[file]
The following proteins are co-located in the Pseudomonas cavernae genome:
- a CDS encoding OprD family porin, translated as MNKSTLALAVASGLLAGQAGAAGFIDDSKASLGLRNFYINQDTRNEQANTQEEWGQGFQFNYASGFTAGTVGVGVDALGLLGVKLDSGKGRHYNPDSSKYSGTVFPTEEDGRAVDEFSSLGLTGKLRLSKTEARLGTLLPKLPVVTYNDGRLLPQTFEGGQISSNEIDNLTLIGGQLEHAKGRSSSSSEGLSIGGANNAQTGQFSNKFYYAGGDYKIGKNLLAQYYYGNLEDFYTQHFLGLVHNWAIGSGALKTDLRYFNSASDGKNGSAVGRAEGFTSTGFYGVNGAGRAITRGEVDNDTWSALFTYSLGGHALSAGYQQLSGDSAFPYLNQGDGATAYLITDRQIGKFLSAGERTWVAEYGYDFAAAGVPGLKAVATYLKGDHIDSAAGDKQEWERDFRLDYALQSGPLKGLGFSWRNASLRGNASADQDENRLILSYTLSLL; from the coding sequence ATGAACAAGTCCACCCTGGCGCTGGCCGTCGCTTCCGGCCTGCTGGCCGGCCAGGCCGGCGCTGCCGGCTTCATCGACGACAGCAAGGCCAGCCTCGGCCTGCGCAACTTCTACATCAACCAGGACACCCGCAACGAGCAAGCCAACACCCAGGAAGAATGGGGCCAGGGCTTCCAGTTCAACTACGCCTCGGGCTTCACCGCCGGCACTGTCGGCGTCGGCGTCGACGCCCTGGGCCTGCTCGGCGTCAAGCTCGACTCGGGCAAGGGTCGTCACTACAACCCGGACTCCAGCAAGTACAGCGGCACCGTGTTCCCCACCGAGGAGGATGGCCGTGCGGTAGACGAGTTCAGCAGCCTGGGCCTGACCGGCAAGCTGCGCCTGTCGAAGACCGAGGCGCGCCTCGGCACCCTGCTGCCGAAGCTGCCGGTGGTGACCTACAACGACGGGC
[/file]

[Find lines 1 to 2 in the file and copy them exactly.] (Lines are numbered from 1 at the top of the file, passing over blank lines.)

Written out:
The following proteins are co-located in the Pseudomonas cavernae genome:
- a CDS encoding OprD family porin, translated as MNKSTLALAVASGLLAGQAGAAGFIDDSKASLGLRNFYINQDTRNEQANTQEEWGQGFQFNYASGFTAGTVGVGVDALGLLGVKLDSGKGRHYNPDSSKYSGTVFPTEEDGRAVDEFSSLGLTGKLRLSKTEARLGTLLPKLPVVTYNDGRLLPQTFEGGQISSNEIDNLTLIGGQLEHAKGRSSSSSEGLSIGGANNAQTGQFSNKFYYAGGDYKIGKNLLAQYYYGNLEDFYTQHFLGLVHNWAIGSGALKTDLRYFNSASDGKNGSAVGRAEGFTSTGFYGVNGAGRAITRGEVDNDTWSALFTYSLGGHALSAGYQQLSGDSAFPYLNQGDGATAYLITDRQIGKFLSAGERTWVAEYGYDFAAAGVPGLKAVATYLKGDHIDSAAGDKQEWERDFRLDYALQSGPLKGLGFSWRNASLRGNASADQDENRLILSYTLSLL; from the coding sequence ATGAACAAGTCCACCCTGGCGCTGGCCGTCGCTTCCGGCCTGCTGGCCGGCCAGGCCGGCGCTGCCGGCTTCATCGACGACAGCAAGGCCAGCCTCGGCCTGCGCAACTTCTACATCAACCAGGACACCCGCAACGAGCAAGCCAACACCCAGGAAGAATGGGGCCAGGGCTTCCAGTTCAACTACGCCTCGGGCTTCACCGCCGGCACTGTCGGCGTCGGCGTCGACGCCCTGGGCCTGCTCGGCGTCAAGCTCGACTCGGGCAAGGGTCGTCACTACAACCCGGACTCCAGCAAGTACAGCGGCACCGTGTTCCCCACCGAGGAGGATGGCCGTGCGGTAGACGAGTTCAGCAGCCTGGGCCTGACCGGCAAGCTGCGCCTGTCGAAGACCGAGGCGCGCCTCGGCACCCTGCTGCCGAAGCTGCCGGTGGTGACCTACAACGACGGGC